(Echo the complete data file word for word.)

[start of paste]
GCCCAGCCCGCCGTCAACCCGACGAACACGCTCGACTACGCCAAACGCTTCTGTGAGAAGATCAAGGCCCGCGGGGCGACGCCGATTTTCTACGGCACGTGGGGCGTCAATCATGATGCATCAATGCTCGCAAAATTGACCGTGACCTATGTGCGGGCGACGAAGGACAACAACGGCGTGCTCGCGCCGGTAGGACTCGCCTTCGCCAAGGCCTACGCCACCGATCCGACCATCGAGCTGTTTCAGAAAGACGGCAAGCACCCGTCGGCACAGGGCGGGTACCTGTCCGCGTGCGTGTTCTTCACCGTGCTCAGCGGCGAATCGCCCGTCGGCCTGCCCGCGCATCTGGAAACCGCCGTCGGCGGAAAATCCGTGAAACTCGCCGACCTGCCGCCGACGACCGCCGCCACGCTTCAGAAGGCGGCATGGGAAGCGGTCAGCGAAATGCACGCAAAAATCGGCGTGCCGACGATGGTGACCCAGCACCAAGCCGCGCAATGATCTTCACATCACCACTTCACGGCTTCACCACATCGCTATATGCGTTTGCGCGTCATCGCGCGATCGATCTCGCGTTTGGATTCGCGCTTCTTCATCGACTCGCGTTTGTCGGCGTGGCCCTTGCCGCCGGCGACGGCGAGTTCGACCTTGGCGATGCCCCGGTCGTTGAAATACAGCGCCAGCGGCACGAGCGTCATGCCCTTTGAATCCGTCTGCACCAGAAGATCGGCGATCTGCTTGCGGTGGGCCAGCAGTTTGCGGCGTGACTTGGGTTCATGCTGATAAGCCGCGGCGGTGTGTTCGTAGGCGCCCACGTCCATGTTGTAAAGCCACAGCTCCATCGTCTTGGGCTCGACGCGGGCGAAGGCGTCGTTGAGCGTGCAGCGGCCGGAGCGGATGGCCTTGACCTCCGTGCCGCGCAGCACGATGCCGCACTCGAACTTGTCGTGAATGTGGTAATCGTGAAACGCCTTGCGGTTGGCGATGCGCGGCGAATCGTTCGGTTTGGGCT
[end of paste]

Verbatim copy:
GCCCAGCCCGCCGTCAACCCGACGAACACGCTCGACTACGCCAAACGCTTCTGTGAGAAGATCAAGGCCCGCGGGGCGACGCCGATTTTCTACGGCACGTGGGGCGTCAATCATGATGCATCAATGCTCGCAAAATTGACCGTGACCTATGTGCGGGCGACGAAGGACAACAACGGCGTGCTCGCGCCGGTAGGACTCGCCTTCGCCAAGGCCTACGCCACCGATCCGACCATCGAGCTGTTTCAGAAAGACGGCAAGCACCCGTCGGCACAGGGCGGGTACCTGTCCGCGTGCGTGTTCTTCACCGTGCTCAGCGGCGAATCGCCCGTCGGCCTGCCCGCGCATCTGGAAACCGCCGTCGGCGGAAAATCCGTGAAACTCGCCGACCTGCCGCCGACGACCGCCGCCACGCTTCAGAAGGCGGCATGGGAAGCGGTCAGCGAAATGCACGCAAAAATCGGCGTGCCGACGATGGTGACCCAGCACCAAGCCGCGCAATGATCTTCACATCACCACTTCACGGCTTCACCACATCGCTATATGCGTTTGCGCGTCATCGCGCGATCGATCTCGCGTTTGGATTCGCGCTTCTTCATCGACTCGCGTTTGTCGGCGTGGCCCTTGCCGCCGGCGACGGCGAGTTCGACCTTGGCGATGCCCCGGTCGTTGAAATACAGCGCCAGCGGCACGAGCGTCATGCCCTTTGAATCCGTCTGCACCAGAAGATCGGCGATCTGCTTGCGGTGGGCCAGCAGTTTGCGGCGTGACTTGGGTTCATGCTGATAAGCCGCGGCGGTGTGTTCGTAGGCGCCCACGTCCATGTTGTAAAGCCACAGCTCCATCGTCTTGGGCTCGACGCGGGCGAAGGCGTCGTTGAGCGTGCAGCGGCCGGAGCGGATGGCCTTGACCTCCGTGCCGCGCAGCACGATGCCGCACTCGAACTTGTCGTGAATGTGGTAATCGTGAAACGCCTTGCGGTTGGCGATGCGCGGCGAATCGTTCGGTTTGGGCT